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Christopher Lindsay

Opinion,

Why we need to stop using the word ‘Islamophobia’

Christopher Lindsay

April 5, 2019 (American Thinker) The terrorist attack on two mosques in Christchurch, New Zealand has left the world in shock. The shooter hated Muslims and Islam, and because of his hatred, he murdered 50 innocent people. His victims included a three-year-old boy.

After a terrorist attack, people want to know not only what happened, but also why. Terrorists don't kill people without a reason. They do so because of their beliefs. The shooter's hatred of Muslims and Islam is rooted in the toxic ideologies of white supremacy and white nationalism.

In identifying what ideology motivates terrorists, there is a double standard on the political left. When Barack Obama was president, he refused to condemn "radical Islamic terrorists" because he didn't want Americans to believe that Islam has anything to do with terrorism. Instead, he called them "violent extremists."

The FBI defines violent extremism as "encouraging, condoning, justifying, or supporting the commission of a violent act to achieve political, ideological, religious, social, or economic goals." "Violent extremist" is a politically correct term for an Islamic terrorist. When a politician uses the term, the public is left in the dark as to why a terrorist attack was carried out.

Fast-forward to 2019, and no one is calling the Christchurch shooter a violent extremist. Australian prime minister Scott Morrison called him an "extremist, right-wing" terrorist.

Unlike Islamic terrorists, the Christchurch shooter's motivations are not being concealed from the public. In fact, many people on the Left are outraged if a politician fails to state what motivated him.

In Canada, Conservative leader Andrew Scheer has been criticized for not denouncing Islamophobia in his public statements following the terrorist attack. Although Scheer should have mentioned the Muslim victims in his first tweet, he was right not to include the word "Islamophobia."

Oxford defines Islamophobia as "dislike of or prejudice against Islam or Muslims, especially as a political force." The word suggests that it is not only wrong to dislike Islam, but also irrational. (Islamophobia sounds like a mental illness because a phobia is a mental disorder.)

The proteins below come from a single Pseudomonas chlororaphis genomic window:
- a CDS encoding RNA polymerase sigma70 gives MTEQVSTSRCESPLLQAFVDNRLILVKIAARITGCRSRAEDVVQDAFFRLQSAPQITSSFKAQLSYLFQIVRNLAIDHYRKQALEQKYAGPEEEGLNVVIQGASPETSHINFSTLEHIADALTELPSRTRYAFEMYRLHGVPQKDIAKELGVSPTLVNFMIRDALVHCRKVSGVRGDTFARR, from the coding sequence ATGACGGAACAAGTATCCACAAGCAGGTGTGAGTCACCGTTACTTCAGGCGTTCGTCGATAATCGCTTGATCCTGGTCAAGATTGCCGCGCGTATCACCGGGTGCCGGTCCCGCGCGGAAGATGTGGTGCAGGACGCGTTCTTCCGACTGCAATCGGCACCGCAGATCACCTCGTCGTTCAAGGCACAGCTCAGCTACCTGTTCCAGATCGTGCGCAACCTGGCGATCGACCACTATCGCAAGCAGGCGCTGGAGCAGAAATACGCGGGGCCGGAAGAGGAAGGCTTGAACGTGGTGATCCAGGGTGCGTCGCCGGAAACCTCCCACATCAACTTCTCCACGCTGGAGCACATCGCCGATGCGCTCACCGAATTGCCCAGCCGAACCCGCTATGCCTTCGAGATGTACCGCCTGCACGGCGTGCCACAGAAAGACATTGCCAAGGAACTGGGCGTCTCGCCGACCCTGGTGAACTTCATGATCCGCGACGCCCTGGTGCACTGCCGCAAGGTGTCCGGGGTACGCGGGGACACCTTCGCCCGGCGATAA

As Pascal Bruckerner aptly states, "the word 'Islamophobia' amalgamates two very different concepts: the persecution of believers, which is a crime; and the critique of religion, which is a right." The word makes people believe that disliking Islam and disliking Muslims are both wrong.

There is all the difference in the world between disliking Islam and hating Muslims and wanting to kill them. Hatred of Muslims is always wrong, but it is not wrong to be opposed to Islam as a political force in society. Political Islam — through the implementation of sharia law — is incompatible with Western values and freedoms.

Sharia law comes from the Qur'an, the Hadith, and the rulings of Islamic scholars. It is a vital aspect of both spiritual and political Islam, and it is highly oppressive to women and minorities.

Here are three present-day examples: in Iran, men are executed for engaging in sexual activity with other men. In Pakistan, people have been sentenced to death for insulting the prophet Muhammad. In Brunei, the punishment for adultery is death by stoning.

In many countries, a majority of Muslims want an Islamic government based on sharia law. If Muslim immigrants want to implement sharia law in a Western nation, other citizens have the right to oppose them.

However, people who criticize Islam or Muslims (for any reason) are often accused of Islamophobia. As a case in point, Rashida Tlaib, a Democrat in the U.S. Congress, has accused both Republicans and Democrats of Islamophobia for being critical of Ilhan Omar. Omar is a Muslim member of Congress who has made controversial statements about Israel.

Publicly shaming someone (by accusing him of Islamophobia) is a means of controlling what people can and cannot say. When people are stigmatized for criticizing Islam or Muslims, it is a warning to others to remain silent.

Politicians should stop using the word "Islamophobia" because it puts good and bad people in the same box. In its place, a better alternative would be the word "Muslimphobia," which is similar to anti-Semitism. Both words stigmatize hate speech toward a group of people.

The First Amendment protects hate speech, but in a society that values virtue, hate speech should not be tolerated. Nevertheless, no one should be accused of hating Muslims because he is critical of Islam. Islam is not a race; it is a religion.

Freedom of speech includes the right to criticize any religious belief or practice you disagree with. When I went to university, professors frequently criticized Christianity. However, no professor was ever accused of Christophobia, and neither should he be.

When someone speaks out against Islamophobia, two important questions must be asked: is he trying to protect Muslims from hatred and violence? Or is he trying to shield Muslims and Islam from criticism?

No religion should be immune from criticism. If Islam cannot be criticized, there is no way to determine if its teachings and practices are true. The only way the truth about anything can be determined is by allowing everyone to express his point of view.

Christopher Lindsay is the author of Letters from a Madman, available on Amazon. Follow him on Twitter at https://twitter.com/chrislindsay70.

Published with permission from the American Thinker.

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